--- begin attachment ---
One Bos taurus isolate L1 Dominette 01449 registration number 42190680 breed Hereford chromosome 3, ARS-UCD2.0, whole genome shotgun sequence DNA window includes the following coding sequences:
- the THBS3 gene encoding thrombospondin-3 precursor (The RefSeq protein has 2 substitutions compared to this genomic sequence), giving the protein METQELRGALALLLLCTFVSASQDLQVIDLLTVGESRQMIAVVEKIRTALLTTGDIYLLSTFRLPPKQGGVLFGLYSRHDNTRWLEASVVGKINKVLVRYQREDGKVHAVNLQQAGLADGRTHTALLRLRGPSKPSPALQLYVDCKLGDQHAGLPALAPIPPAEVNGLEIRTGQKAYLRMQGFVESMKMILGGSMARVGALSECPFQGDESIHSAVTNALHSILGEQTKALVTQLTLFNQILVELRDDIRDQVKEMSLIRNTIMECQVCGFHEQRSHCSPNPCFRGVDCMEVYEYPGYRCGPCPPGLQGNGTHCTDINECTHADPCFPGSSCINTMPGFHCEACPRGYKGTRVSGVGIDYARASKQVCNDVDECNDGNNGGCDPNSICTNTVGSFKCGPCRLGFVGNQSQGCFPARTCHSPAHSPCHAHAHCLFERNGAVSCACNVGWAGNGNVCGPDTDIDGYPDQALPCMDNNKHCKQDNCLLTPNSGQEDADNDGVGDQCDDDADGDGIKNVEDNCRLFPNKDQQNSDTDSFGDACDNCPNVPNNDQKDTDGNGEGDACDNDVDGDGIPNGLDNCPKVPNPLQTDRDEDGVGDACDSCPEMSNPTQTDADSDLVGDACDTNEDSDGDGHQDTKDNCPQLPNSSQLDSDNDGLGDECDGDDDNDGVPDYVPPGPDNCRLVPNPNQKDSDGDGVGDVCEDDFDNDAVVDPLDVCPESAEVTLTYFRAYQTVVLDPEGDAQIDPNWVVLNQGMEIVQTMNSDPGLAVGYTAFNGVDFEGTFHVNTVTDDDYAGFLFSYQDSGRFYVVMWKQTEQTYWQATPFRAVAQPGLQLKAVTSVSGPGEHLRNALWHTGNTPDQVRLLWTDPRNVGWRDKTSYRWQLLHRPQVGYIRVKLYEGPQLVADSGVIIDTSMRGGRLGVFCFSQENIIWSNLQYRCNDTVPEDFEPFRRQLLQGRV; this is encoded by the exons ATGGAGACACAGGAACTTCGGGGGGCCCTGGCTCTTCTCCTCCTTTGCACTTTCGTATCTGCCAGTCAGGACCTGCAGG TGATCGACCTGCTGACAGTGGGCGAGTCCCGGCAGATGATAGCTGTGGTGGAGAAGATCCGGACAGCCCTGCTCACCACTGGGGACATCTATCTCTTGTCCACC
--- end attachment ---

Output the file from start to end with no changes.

One Bos taurus isolate L1 Dominette 01449 registration number 42190680 breed Hereford chromosome 3, ARS-UCD2.0, whole genome shotgun sequence DNA window includes the following coding sequences:
- the THBS3 gene encoding thrombospondin-3 precursor (The RefSeq protein has 2 substitutions compared to this genomic sequence), giving the protein METQELRGALALLLLCTFVSASQDLQVIDLLTVGESRQMIAVVEKIRTALLTTGDIYLLSTFRLPPKQGGVLFGLYSRHDNTRWLEASVVGKINKVLVRYQREDGKVHAVNLQQAGLADGRTHTALLRLRGPSKPSPALQLYVDCKLGDQHAGLPALAPIPPAEVNGLEIRTGQKAYLRMQGFVESMKMILGGSMARVGALSECPFQGDESIHSAVTNALHSILGEQTKALVTQLTLFNQILVELRDDIRDQVKEMSLIRNTIMECQVCGFHEQRSHCSPNPCFRGVDCMEVYEYPGYRCGPCPPGLQGNGTHCTDINECTHADPCFPGSSCINTMPGFHCEACPRGYKGTRVSGVGIDYARASKQVCNDVDECNDGNNGGCDPNSICTNTVGSFKCGPCRLGFVGNQSQGCFPARTCHSPAHSPCHAHAHCLFERNGAVSCACNVGWAGNGNVCGPDTDIDGYPDQALPCMDNNKHCKQDNCLLTPNSGQEDADNDGVGDQCDDDADGDGIKNVEDNCRLFPNKDQQNSDTDSFGDACDNCPNVPNNDQKDTDGNGEGDACDNDVDGDGIPNGLDNCPKVPNPLQTDRDEDGVGDACDSCPEMSNPTQTDADSDLVGDACDTNEDSDGDGHQDTKDNCPQLPNSSQLDSDNDGLGDECDGDDDNDGVPDYVPPGPDNCRLVPNPNQKDSDGDGVGDVCEDDFDNDAVVDPLDVCPESAEVTLTYFRAYQTVVLDPEGDAQIDPNWVVLNQGMEIVQTMNSDPGLAVGYTAFNGVDFEGTFHVNTVTDDDYAGFLFSYQDSGRFYVVMWKQTEQTYWQATPFRAVAQPGLQLKAVTSVSGPGEHLRNALWHTGNTPDQVRLLWTDPRNVGWRDKTSYRWQLLHRPQVGYIRVKLYEGPQLVADSGVIIDTSMRGGRLGVFCFSQENIIWSNLQYRCNDTVPEDFEPFRRQLLQGRV; this is encoded by the exons ATGGAGACACAGGAACTTCGGGGGGCCCTGGCTCTTCTCCTCCTTTGCACTTTCGTATCTGCCAGTCAGGACCTGCAGG TGATCGACCTGCTGACAGTGGGCGAGTCCCGGCAGATGATAGCTGTGGTGGAGAAGATCCGGACAGCCCTGCTCACCACTGGGGACATCTATCTCTTGTCCACC